Virgen de Guadalupe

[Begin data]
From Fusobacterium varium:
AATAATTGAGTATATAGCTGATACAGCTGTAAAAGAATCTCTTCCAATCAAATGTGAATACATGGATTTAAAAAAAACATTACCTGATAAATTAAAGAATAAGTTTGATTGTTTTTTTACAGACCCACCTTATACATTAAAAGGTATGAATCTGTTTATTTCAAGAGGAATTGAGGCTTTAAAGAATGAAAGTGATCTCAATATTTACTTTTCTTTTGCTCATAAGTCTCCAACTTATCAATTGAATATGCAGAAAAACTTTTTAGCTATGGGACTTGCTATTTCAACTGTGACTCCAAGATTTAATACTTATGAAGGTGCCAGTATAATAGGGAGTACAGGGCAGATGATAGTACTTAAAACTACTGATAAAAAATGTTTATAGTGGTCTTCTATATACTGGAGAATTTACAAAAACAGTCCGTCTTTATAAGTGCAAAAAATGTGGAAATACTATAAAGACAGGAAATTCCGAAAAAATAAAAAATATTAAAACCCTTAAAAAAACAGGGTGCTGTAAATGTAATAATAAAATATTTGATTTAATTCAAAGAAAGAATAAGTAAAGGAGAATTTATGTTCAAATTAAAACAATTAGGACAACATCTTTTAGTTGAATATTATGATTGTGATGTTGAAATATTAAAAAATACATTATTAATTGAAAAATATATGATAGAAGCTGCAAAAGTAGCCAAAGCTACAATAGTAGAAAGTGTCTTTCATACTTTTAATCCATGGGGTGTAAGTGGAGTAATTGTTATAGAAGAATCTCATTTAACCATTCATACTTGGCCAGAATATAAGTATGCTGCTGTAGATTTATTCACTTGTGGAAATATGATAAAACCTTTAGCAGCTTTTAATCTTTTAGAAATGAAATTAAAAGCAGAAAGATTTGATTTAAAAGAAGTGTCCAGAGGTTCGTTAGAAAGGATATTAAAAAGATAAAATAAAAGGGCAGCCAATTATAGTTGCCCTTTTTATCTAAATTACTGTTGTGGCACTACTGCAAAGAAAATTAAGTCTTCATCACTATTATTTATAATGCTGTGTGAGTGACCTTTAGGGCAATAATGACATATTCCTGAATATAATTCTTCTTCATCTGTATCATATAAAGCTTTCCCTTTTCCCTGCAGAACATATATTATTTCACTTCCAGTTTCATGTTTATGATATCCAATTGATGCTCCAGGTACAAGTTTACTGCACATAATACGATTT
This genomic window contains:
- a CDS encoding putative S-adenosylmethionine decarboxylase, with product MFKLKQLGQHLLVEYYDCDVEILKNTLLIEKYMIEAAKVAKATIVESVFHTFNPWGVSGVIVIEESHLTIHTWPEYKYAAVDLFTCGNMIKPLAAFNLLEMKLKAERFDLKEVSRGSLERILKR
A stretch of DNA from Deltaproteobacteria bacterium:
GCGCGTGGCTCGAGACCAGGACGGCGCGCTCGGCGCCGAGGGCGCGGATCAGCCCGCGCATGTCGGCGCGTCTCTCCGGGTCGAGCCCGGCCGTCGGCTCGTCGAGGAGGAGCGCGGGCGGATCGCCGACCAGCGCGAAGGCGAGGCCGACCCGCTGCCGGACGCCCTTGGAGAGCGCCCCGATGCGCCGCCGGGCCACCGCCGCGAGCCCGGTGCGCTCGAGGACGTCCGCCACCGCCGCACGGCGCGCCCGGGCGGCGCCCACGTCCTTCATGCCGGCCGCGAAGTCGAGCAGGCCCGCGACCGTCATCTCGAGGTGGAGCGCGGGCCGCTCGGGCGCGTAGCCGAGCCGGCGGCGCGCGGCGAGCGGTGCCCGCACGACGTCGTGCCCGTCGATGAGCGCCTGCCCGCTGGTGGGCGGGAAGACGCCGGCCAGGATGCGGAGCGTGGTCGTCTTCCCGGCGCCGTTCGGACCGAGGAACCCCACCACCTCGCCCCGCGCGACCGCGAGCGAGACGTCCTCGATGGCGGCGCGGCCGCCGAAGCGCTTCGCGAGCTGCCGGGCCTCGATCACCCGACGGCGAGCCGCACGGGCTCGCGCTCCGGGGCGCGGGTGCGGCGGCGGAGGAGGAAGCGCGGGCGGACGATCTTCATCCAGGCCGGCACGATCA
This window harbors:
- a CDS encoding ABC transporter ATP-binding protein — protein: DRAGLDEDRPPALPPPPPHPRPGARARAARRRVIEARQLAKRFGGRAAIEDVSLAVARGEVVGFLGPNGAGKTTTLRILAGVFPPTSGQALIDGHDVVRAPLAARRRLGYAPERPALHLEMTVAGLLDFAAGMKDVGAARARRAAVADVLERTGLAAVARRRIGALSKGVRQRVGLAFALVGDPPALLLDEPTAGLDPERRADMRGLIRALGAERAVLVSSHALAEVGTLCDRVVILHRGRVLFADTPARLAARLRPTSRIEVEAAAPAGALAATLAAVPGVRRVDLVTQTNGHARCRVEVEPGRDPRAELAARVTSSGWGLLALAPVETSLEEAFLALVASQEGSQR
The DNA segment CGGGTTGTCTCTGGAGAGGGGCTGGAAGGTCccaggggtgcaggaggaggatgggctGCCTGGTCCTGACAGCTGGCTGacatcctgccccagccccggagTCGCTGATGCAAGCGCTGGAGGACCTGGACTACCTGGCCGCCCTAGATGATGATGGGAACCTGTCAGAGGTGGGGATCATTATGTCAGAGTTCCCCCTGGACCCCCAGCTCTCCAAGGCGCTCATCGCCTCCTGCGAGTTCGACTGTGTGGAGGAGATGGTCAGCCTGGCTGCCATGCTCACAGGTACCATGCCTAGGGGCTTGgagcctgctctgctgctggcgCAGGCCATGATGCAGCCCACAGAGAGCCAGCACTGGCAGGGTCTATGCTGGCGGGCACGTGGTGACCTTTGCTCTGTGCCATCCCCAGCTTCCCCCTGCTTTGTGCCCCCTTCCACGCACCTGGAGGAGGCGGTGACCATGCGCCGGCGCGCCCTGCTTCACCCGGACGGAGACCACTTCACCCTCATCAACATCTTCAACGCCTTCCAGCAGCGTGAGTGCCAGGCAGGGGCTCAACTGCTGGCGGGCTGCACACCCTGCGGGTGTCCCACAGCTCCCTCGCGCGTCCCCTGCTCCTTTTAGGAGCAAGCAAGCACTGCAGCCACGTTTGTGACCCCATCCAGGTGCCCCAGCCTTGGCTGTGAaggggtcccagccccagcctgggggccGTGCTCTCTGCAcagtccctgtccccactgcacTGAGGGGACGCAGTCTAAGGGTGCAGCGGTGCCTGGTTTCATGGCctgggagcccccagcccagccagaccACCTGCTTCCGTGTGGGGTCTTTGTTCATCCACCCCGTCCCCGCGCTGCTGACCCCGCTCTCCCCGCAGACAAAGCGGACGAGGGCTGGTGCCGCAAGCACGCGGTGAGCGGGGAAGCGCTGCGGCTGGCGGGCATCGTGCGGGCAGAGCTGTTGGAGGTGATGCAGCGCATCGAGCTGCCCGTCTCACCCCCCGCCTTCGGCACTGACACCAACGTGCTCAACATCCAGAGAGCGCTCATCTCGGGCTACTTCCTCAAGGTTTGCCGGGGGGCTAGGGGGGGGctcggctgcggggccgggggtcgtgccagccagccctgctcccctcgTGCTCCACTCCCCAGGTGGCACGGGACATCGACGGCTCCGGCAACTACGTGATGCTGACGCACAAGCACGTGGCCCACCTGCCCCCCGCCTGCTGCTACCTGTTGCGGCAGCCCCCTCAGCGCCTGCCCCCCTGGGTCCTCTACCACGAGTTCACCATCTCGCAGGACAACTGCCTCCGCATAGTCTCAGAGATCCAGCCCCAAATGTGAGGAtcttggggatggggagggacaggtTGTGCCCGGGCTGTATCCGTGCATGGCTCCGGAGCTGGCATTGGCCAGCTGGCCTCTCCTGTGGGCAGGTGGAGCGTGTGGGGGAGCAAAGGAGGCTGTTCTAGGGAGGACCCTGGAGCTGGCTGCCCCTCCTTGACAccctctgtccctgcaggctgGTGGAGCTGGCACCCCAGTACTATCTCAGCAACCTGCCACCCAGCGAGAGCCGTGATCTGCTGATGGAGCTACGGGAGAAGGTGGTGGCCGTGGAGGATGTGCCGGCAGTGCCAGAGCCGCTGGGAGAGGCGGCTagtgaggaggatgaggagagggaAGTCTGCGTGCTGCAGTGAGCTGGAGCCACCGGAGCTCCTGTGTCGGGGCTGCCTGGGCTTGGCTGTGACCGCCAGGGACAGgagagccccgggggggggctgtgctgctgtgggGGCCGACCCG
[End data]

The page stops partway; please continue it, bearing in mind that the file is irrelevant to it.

In 1531, a recently converted Nahua man, Juan Diego, had visions of the Virgin Mary wearing a red dress and a green cloak covered with stars borne aloft by angels on a black crescent. She also radiated much light. He reported his vision to the bishop, who called in the Inquisition because the Virgin was reported as appearing as an Indian woman, and the colors were not those associated with the Virgin Mary. Particularly worrisome, the Virgin had appeared in Tepeyac, where an Aztec temple to Tonantzin, the goddess of the earth had formerly been. Diego returned to the place, and this time the Virgin gave him a bouquet of roses (which did not grow there, and are originally from the near east), and an image of herself on his cloak. The bishop was convinced, and ever since the Virgin of Guadalupe has been revered at a church built over the site of Diego’s vision. Her image has appeared literally everywhere, from ofrendas marking the day of the dead to the banner of Zapata’s army during the revolution.